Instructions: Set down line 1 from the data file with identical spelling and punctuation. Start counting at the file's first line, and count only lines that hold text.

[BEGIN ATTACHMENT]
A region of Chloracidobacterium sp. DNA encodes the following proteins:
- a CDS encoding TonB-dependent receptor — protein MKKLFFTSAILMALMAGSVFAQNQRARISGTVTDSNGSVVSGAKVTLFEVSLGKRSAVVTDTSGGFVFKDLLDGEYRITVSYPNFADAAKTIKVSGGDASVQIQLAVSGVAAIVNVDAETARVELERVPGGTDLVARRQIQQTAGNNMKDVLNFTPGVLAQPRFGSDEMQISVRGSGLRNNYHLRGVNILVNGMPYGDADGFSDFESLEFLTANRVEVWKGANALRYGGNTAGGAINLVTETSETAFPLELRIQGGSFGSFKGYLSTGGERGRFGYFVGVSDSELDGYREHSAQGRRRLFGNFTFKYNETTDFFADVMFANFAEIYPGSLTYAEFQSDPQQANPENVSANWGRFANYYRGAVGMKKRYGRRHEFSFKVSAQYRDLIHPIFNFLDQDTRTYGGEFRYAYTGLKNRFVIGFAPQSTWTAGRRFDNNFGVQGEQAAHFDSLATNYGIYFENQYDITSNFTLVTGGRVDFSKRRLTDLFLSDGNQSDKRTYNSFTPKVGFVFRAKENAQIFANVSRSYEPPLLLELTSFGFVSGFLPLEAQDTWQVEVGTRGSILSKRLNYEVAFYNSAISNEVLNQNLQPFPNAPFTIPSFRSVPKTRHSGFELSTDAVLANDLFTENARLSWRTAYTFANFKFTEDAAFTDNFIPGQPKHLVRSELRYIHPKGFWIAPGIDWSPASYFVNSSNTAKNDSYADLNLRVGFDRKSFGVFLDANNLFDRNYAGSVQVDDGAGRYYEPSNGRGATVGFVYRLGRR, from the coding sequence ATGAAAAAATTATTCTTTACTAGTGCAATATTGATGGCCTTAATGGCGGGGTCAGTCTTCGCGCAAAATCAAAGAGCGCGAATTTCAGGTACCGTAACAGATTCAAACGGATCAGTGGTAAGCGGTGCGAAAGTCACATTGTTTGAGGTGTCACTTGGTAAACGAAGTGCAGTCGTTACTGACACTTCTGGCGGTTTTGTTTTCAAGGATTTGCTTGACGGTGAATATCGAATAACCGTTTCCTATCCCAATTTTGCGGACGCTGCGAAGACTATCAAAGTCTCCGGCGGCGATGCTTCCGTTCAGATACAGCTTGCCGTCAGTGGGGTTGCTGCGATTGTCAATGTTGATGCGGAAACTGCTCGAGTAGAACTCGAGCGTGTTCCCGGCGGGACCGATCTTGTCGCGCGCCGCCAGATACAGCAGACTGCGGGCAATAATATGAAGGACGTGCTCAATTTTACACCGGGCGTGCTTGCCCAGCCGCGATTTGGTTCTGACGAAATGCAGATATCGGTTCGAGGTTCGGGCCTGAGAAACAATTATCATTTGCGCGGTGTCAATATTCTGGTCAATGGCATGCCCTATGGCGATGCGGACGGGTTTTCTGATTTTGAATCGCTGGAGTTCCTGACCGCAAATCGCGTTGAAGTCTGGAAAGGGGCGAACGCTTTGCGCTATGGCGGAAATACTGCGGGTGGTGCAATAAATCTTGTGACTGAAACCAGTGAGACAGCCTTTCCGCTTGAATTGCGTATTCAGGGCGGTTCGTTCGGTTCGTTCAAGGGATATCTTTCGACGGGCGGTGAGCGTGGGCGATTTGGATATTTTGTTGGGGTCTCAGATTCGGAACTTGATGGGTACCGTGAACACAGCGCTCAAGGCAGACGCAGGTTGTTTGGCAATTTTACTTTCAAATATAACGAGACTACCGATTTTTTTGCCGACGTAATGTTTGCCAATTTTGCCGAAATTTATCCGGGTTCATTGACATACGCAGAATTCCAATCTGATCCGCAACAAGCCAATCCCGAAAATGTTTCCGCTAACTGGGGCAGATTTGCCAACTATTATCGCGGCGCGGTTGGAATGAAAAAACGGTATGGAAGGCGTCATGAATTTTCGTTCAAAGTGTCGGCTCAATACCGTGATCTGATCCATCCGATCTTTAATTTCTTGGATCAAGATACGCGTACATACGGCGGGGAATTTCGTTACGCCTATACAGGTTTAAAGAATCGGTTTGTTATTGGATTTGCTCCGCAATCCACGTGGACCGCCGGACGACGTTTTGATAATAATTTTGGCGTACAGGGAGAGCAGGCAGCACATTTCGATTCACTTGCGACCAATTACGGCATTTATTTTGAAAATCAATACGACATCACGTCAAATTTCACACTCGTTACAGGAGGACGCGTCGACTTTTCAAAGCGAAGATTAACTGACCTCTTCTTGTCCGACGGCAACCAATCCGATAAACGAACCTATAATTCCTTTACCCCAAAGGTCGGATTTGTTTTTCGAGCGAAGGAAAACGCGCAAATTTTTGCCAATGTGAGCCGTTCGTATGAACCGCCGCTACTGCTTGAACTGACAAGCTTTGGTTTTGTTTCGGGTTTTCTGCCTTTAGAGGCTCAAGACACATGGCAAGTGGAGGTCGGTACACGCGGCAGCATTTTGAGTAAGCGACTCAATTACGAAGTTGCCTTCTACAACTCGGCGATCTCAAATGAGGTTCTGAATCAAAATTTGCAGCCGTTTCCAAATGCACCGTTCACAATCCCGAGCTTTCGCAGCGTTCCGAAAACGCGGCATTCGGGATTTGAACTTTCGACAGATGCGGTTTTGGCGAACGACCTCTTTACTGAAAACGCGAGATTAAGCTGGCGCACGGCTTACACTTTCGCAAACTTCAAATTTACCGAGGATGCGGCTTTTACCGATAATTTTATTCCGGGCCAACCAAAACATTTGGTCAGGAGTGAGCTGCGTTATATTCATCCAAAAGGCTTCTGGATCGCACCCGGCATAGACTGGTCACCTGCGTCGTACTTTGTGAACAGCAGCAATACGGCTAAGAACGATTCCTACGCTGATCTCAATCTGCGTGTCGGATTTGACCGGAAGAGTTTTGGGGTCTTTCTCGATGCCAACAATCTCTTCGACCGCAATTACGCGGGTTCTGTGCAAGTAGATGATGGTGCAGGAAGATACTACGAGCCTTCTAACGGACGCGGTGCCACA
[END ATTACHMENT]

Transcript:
A region of Chloracidobacterium sp. DNA encodes the following proteins: